Though controversial, Americans ultimately agreed that there is an obligation to protect not only those with whom we share common characteristics, ideas, or belief systems, but all Americans.

Assuring the protection and rights of all has also been a concern in the wake of September 11th for Muslim Americans. Despite a recent survey showing that most Muslims came to America and here in Europe in search of a better way of life, desire to work hard, uphold democratic values, and reject religious extremism, they are now often treated as second class citizens. They question whether European or American dream is still achievable for them, or even truly exists.

As an African-American who lived during the Civil Rights era, I, too, have loudly questioned whether the rights enshrined in our United States Constitution applied to me. However, I now understand that the beauty of my country is that it allows for the capacity and space to change our legal and legislative system as time and circumstance dictates.

The difficulty is determining whether the time for change is now and what changes should be made.

I hope that under the Chairman-in-office’s recommendation, the upcoming conference in Cordoba will raise further awareness about anti-Muslim sentiments and stereotypes throughout the OSCE region. This is a growing problem and anti-Semitism continues to be a problem both of which we must address, whether all of us in this room are willing to admit it or not.

There are no overnight solutions. Sustained activity on issues of tolerance and civil rights by introducing new laws when necessary and ensuring implementation are a necessity if we are to keep history from revisiting itself here in the EU, United States, and elsewhere in the world.

We cannot forget that only 40 years ago, civil rights legislation in my country was non-existent. And without it, it is safe to say, I would not be standing here today. Places where I was once challenged to vote, restaurants where I was unable to eat… Today’s children are clearly in need of the same and hopefully a better situation than mine. Be they in the United States or elsewhere in the OSCE region.

When I see Paris burning, I see the Detroit and LA riots and wonder if affirmative action or other inclusionary laws will follow. Requirements for religious registration in some places in Europe cause me to wonder where continued anti-Semitism and the world’s fear of Islam may lead and if it will ultimately trample on our freedom of religion.

Just this past Tuesday, I was in the northern Kosovo Roma camps. When I think of the abject poverty I saw there along with testaments of Roma being sent to different schools than their peers despite their intelligence, I can only think of my own experiences riding to 60 miles to school each day with hand me down books, no cafeteria, and no foreign languages taught. The OSCE with the support of the United States must continue its focus on the situation of the Roma and Sinti.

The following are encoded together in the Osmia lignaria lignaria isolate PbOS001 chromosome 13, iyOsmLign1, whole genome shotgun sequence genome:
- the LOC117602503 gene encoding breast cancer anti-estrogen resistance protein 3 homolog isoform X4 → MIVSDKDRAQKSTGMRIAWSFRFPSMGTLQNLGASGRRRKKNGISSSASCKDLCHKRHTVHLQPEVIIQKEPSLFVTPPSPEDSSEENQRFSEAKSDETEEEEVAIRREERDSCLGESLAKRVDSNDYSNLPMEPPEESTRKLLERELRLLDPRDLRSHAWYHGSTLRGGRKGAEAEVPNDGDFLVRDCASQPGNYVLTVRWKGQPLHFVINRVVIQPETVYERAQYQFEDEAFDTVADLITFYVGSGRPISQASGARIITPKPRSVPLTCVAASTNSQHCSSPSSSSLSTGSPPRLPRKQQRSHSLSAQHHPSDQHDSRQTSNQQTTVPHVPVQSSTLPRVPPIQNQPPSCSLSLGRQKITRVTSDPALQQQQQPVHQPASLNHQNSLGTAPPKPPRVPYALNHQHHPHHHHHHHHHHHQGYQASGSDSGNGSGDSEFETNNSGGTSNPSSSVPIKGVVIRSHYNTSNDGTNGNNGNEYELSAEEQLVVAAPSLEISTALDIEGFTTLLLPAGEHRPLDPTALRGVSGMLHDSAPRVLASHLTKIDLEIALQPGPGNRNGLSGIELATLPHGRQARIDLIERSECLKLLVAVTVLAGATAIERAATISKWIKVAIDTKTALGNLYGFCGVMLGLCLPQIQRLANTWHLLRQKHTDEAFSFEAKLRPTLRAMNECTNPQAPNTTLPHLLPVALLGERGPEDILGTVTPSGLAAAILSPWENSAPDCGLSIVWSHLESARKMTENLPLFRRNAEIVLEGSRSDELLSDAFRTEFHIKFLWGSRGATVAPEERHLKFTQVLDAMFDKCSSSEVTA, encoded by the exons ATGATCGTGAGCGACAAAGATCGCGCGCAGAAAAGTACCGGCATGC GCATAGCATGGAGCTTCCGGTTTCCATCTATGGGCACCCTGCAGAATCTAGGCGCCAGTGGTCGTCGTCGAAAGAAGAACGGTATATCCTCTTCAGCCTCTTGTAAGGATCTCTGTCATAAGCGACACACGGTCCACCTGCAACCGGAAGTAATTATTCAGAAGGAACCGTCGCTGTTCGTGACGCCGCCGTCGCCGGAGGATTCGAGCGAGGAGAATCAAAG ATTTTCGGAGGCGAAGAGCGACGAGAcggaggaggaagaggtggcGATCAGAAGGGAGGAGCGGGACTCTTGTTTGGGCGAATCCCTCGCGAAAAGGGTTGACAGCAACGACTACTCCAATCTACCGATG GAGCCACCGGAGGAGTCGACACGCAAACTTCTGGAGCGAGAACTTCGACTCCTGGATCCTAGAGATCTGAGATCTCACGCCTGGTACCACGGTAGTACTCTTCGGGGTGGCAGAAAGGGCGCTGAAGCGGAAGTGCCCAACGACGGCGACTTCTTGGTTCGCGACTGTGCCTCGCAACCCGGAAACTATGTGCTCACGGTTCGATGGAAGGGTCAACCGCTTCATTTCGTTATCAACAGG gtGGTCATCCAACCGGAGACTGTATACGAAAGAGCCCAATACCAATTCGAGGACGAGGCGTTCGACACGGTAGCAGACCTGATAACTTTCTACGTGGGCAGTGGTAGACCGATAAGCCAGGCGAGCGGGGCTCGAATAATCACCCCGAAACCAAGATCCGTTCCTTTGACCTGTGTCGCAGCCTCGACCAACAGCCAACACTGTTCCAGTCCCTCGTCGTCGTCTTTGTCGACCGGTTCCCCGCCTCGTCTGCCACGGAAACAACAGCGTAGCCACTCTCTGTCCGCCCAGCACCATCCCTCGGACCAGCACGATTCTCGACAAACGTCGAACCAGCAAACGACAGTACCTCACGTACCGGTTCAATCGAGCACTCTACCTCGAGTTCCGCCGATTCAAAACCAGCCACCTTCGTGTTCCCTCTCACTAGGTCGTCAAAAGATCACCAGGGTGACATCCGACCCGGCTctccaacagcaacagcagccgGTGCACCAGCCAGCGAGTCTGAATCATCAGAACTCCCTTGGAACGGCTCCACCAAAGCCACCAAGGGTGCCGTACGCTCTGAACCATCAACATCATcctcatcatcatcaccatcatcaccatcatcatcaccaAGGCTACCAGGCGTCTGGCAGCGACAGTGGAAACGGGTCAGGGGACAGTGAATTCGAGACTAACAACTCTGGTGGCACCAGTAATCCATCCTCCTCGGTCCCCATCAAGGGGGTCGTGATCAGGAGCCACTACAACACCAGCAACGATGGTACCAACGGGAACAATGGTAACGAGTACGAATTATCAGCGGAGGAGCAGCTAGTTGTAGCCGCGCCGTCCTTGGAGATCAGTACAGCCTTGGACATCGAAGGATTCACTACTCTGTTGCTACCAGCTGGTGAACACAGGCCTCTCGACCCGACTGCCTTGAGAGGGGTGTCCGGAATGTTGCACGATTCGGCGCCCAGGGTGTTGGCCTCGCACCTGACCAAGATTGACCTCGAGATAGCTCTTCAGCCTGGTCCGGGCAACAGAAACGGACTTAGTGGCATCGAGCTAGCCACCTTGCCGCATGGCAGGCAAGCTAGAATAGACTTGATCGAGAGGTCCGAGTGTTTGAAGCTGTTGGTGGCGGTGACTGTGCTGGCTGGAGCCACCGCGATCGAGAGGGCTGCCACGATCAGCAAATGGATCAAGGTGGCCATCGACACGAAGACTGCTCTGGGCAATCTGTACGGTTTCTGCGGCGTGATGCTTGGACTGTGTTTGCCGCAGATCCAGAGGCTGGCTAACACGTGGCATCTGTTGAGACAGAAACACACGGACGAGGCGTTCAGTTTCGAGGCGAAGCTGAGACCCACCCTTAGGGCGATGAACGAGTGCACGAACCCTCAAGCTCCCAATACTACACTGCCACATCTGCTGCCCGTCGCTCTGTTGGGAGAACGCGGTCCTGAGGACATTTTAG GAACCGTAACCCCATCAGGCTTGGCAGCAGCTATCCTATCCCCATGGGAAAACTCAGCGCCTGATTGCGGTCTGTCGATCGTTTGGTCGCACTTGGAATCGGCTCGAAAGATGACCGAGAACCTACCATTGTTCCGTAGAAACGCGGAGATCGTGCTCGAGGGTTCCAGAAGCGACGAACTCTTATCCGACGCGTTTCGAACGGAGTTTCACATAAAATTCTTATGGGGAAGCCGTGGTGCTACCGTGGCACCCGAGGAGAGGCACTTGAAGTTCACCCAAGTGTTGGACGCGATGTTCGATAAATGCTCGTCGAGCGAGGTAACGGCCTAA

When I addressed this conference yesterday, I pointed out the critical role that the OSCE PA played in establishing this conference.

Indeed, it is fair to say that we have come a long way. Many of the countries sitting in this room today have written and passed anti-discrimination laws as a direct result of the OSCE’s work to combat anti-Semitism, xenophobia, racism, and other forms of discrimination. Now we must implement them! And I for one stand in support of the Special Envoy, Personal Representatives, and NGOs. All of us are necessary to achieve positive results.

The reality remains that anti-Semitism – the initial reason why we called for a convening such as this – continues to run rampant in all of our streets, including my own. In fact, over 1500 incidents of anti-Semitic acts were recorded in the U.S. alone last year and the continued stereotypic misperceptions of Jews within the OSCE region are only increasing the propensity for violence.

In my country, we are trying to stop these attacks. All of you in these countries with our help must do the same in yours.

Member states need to collect such statistics, for anti-Semitic attacks and all hate crimes. It is in this way that we can best fully monitor and address these heinous actions.

In the words of the African-American scholar WEB Dubois, “There can be no perfect democracy curtailed by color, race, or poverty. And I would add religion and gender. But with all, we accomplish all, even peace.”

America’s history and its use of legislation to combat intolerances and discrimination can be a working blueprint for peace. I urge you to use this blue print and learn from our successes. I also urge you to learn from and not repeat our mistakes.

It is time to implement our wonderful ideas from five years of these conferences. But, please – more action and less talk!

Thank you very much.